Saint Robert, Missouri

Blair, Nebraska

Exeter, Nebraska

Lincoln, Nebraska (2 reports)

Bridgewater, New Jersey

Edison, New Jersey

Frenchtown, New Jersey

Garwood, New Jersey

Haddonfield, New Jersey

Jamesburg, New Jersey

Nutley, New Jersey

Piscataway, New Jersey

Albuquerque, New Mexico

Buffalo, New York

Hamburg, New York

Huntington Station, New York

Tonawanda, New York

Durham, North Carolina (2 reports)

High Point, North Carolina

Sanford, North Carolina

Statesville, North Carolina

Bucyrus, Ohio

Cincinnati, Ohio

Cortland, Ohio

Hilliard, Ohio

Lynchburg, Ohio

Medina, Ohio

Oak Hill, Ohio

Toledo, Ohio

Bartlesville, Oklahoma

Chickasha, Oklahoma

Jay, Oklahoma

Mustang, Oklahoma

Tulsa, Oklahoma

Irrigon, Oregon

Erie, Pennsylvania

Irwin, Pennsylvania

Johnsonburg, Pennsylvania

Lehigh Valley, Pennsylvania

Palmerton, Pennsylvania

Tionesta, Pennsylvania

San Juan, Puerto Rico

Bluffton, South Carolina

Columbia, South Carolina

Conway, South Carolina

Myrtle Beach, South Carolina

North Augusta, South Carolina

North Charleston, South Carolina

Bon Aqua, Tennessee

Covington, Tennessee

Knoxville, Tennessee

Lenoir City, Tennessee

Middleton, Tennessee (2 reports)

Murfreesboro, Tennessee

Austin, Texas (2 reports)

Brazoria, Texas

Broaddus, Texas

Cleburne, Texas

Dallas, Texas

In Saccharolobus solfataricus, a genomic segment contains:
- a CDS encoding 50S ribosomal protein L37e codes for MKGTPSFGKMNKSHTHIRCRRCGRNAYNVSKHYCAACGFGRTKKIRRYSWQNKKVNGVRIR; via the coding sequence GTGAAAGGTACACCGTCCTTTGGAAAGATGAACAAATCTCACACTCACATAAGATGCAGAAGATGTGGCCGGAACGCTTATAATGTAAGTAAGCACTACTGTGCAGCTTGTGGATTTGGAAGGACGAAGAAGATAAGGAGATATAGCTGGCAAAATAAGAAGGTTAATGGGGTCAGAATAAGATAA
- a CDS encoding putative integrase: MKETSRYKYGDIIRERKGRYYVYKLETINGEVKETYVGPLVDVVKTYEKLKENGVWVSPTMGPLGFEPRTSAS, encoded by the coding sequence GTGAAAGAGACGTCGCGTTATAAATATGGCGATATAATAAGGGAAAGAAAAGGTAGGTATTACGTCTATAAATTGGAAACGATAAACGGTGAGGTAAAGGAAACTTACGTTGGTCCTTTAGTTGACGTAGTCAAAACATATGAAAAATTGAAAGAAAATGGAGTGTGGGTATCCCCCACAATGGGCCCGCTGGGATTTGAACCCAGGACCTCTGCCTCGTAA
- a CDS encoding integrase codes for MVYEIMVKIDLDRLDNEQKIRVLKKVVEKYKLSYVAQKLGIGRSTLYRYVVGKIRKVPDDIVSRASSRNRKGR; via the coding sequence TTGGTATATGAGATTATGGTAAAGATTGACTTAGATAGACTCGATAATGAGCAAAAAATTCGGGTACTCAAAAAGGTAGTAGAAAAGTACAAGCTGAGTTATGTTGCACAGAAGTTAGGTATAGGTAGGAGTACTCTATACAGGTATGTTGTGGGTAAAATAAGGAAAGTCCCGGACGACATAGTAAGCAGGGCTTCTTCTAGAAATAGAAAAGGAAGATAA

El Paso, Texas

Gainesville, Texas

Houston, Texas

Kerrville, Texas

Lubbock, Texas

New Caney, Texas

Plano, Texas

San Antonio, Texas (3 reports)

Spicewood, Texas

Delta, Utah

Falls Church, Virginia

Leesburg, Virginia

Manakin Sabot, Virginia

Mechanicsville, Virginia

Concrete, Washington

Quilcene, Washington

Seattle, Washington (2 reports)

Philippi, West Virginia

Brookfield, Wisconsin

Eau Claire, Wisconsin

Edgar, Wisconsin

Oconomowoc, Wisconsin

Sauk City, Wisconsin

show all

Gardeners' Notes:


On Jun 20, 2015, coriaceous from ROSLINDALE, MA wrote:

Easy, beautiful. Does well under ordinary garden conditions in full sun---it enjoys boggy conditions but does not require them. It does not require consistent moisture, and is reasonably tolerant of drought. It self-sows here with abandon in ordinary garden soil with no irrigation.

Very late to emerge from dormancy in spring, generally not till June here in Boston (Z6a). I leave six inches of stalk as a marker when I cut them down in the fall.

Sometimes troubled by Hibiscus sawfly and Japanese beetles.

This is the hardiest of half a dozen herbaceous Hibiscus species native to the southeastern US, and has been extensively hybridized in cultivation.


On Jun 20, 2015, Pippinincarnate from Hamburg, NY wrote:

I've seen this plant growing wild at the waters edge of presque isle bay in Erie Pennsylvania. HUGE pink blooms in august and september. Apparently it is an adventive species in the northern USA and is now expanding into southern Canada.

I purchased some starts this spring and so far they are very happy under the downspout *fingers crossed*


On Jun 28, 2004, Wingnut from Spicewood, TX (Zone 8b) wrote:

I haven't grown this plant myself, but have seen it at the Lady Bird Johnson National Wildflower Research Center growing in a bog area and hanging over the pond at the front entrance of the center. It can DEFINITELY live in boggy, wet areas, hence the name "Swamp Rose".